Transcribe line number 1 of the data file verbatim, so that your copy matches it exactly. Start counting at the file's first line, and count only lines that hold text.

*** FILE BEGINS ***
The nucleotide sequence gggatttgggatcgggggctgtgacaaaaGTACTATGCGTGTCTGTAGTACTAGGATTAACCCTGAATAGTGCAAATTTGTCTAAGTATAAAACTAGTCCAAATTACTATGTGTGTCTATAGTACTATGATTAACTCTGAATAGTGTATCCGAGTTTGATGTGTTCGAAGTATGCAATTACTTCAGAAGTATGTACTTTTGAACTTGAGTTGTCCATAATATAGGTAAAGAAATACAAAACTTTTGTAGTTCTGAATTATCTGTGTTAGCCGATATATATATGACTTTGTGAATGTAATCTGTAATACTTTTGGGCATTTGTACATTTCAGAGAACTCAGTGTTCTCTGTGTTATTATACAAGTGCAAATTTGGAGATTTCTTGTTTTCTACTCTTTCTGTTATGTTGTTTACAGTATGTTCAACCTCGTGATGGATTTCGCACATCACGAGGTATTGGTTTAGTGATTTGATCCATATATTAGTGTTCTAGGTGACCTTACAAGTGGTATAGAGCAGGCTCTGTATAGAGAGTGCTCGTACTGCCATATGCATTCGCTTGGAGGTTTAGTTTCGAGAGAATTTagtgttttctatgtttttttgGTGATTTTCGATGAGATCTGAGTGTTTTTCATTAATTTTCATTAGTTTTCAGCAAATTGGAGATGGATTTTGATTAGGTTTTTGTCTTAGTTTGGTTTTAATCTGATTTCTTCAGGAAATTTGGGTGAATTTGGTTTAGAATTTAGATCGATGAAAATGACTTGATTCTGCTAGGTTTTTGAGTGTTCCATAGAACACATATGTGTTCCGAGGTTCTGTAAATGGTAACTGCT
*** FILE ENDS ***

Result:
The nucleotide sequence gggatttgggatcgggggctgtgacaaaaGTACTATGCGTGTCTGTAGTACTAGGATTAACCCTGAATAGTGCAAATTTGTCTAAGTATAAAACTAGTCCAAATTACTATGTGTGTCTATAGTACTATGATTAACTCTGAATAGTGTATCCGAGTTTGATGTGTTCGAAGTATGCAATTACTTCAGAAGTATGTACTTTTGAACTTGAGTTGTCCATAATATAGGTAAAGAAATACAAAACTTTTGTAGTTCTGAATTATCTGTGTTAGCCGATATATATATGACTTTGTGAATGTAATCTGTAATACTTTTGGGCATTTGTACATTTCAGAGAACTCAGTGTTCTCTGTGTTATTATACAAGTGCAAATTTGGAGATTTCTTGTTTTCTACTCTTTCTGTTATGTTGTTTACAGTATGTTCAACCTCGTGATGGATTTCGCACATCACGAGGTATTGGTTTAGTGATTTGATCCATATATTAGTGTTCTAGGTGACCTTACAAGTGGTATAGAGCAGGCTCTGTATAGAGAGTGCTCGTACTGCCATATGCATTCGCTTGGAGGTTTAGTTTCGAGAGAATTTagtgttttctatgtttttttgGTGATTTTCGATGAGATCTGAGTGTTTTTCATTAATTTTCATTAGTTTTCAGCAAATTGGAGATGGATTTTGATTAGGTTTTTGTCTTAGTTTGGTTTTAATCTGATTTCTTCAGGAAATTTGGGTGAATTTGGTTTAGAATTTAGATCGATGAAAATGACTTGATTCTGCTAGGTTTTTGAGTGTTCCATAGAACACATATGTGTTCCGAGGTTCTGTAAATGGTAACTGCT